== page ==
The 2021 NFL Salary Cap Won't Likely Bottom Out at $175 Million, but the Bears Still Have Work to Do

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The 2021 NFL Salary Cap Won’t Likely Bottom Out at $175 Million, but the Bears Still Have Work to Do

Chicago Bears

Living through a global pandemic has changed some perspectives.

For instance, here’s an image via NFL Network insider Tom Pelissero featuring league Commissioner Roger Goodell and NFLPA Executive Director DeMaurice Smith together on a stage:

Is this the first of many pleasant surprises in 2021? Will this meeting of the minds inspire cheeseheads and Bears backers to break bread this offseason? Does this mean members of Chiefs Kingdom and Raider Nation will link arms in a sign of togetherness? Is it possible that the Lions will stop fighting themselves in what is the NFC North’s other big rivalry? It’s too soon to tell. But anything is possible if Smith and Goodell can share a spotlight together.

With that being said, allow me to pivot to share hope that is possibly on the horizon:

Smith’s belief that that the 2021 NFL salary cap will be above the $175 million floor that was set last offseason is most encouraging. A $175 million cap floor was installed when projections looked bleak for the NFL as it maneuvered through a pandemic. A drop of nearly $25 million from the 2020 cap would’ve been a tough hit to swallow, even with allowed rollover space. Moreover, since teams project cap increases every year, a sharp dip would’ve caused mass calamity and possibly flooded the market with high-priced talent that was too expensive for teams to hold onto for 2021. For what it’s worth, Pelissero reports the cap “will ultimately land closer to $185 million per club.” And while it could even be higher than that, $185 million is better than initial projections.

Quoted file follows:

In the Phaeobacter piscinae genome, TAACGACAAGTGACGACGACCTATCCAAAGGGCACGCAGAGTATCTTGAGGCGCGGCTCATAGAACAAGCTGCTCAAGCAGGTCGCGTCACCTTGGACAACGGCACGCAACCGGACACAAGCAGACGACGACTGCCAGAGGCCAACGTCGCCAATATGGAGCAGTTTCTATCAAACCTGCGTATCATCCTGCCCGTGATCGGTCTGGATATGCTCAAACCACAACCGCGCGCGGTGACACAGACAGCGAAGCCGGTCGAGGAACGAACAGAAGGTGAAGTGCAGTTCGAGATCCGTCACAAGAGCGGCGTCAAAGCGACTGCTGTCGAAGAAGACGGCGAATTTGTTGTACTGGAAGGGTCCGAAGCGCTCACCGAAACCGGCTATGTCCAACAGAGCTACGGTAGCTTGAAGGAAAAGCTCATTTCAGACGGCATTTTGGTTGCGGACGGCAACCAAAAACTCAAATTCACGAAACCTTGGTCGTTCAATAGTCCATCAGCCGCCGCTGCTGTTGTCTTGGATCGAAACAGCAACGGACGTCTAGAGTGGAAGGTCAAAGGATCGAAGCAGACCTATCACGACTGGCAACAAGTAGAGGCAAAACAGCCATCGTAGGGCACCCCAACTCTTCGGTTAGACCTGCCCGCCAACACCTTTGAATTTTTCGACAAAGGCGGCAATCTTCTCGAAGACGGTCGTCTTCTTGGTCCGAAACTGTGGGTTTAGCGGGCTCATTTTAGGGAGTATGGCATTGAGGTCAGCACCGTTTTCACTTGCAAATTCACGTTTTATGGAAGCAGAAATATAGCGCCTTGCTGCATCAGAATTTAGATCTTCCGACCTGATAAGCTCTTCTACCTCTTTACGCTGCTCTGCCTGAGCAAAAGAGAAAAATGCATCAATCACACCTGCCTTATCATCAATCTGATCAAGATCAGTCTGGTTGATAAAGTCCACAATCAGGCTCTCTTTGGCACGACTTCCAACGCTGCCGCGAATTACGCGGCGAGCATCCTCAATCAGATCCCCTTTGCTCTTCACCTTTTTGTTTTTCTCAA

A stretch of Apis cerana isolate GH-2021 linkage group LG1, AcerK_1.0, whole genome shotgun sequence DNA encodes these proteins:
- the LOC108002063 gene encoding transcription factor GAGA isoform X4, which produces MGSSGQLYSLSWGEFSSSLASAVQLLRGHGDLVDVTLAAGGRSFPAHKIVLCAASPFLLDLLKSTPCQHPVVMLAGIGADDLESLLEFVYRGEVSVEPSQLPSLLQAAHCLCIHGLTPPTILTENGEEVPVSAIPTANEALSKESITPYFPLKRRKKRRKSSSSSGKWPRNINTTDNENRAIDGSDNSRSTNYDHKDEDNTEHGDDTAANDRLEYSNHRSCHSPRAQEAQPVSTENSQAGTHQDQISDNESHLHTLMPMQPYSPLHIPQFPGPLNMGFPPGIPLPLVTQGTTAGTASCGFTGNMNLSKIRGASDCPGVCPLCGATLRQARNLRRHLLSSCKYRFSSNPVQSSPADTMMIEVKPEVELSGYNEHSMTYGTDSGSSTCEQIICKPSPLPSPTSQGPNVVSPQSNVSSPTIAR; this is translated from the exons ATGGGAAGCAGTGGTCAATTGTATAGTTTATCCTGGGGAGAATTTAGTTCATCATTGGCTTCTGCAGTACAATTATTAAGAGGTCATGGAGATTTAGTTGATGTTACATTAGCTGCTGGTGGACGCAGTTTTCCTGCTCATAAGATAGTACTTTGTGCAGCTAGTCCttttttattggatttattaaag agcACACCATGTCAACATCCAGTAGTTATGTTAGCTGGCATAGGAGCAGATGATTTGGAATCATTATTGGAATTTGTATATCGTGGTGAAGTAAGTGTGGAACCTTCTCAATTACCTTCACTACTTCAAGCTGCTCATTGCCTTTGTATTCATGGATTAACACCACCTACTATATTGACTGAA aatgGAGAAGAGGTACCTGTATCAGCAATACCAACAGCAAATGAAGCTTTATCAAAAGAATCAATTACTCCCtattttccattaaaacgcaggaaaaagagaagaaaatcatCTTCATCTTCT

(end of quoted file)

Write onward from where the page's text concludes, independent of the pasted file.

Ultimately, updated projections are better than the earlier iterations. But to be clear, an increase to a $185 million cap floor doesn’t cure the Bears’ problems. They’ll still need to cut players to get under the cap (they’re currently around $192M), then create more space in order to sign (and in some cases, re-sign) players to build a competitive roster. Oh … and did I mention that Chicago still needs to squeeze in a quarterback — a position where cap numbers get to be pretty pricey? Yeah. There’s work to be done.

In the end, I feel good about the NFL beating previous projections. That means the league did better than expected and can allow teams to spend (somewhat) freely. But temper your expectations a bit. The Bears still have a far way to go.



Author: Luis Medina

Luis Medina is a Writer at Bleacher Nation, and you can find him on Twitter at@lcm1986.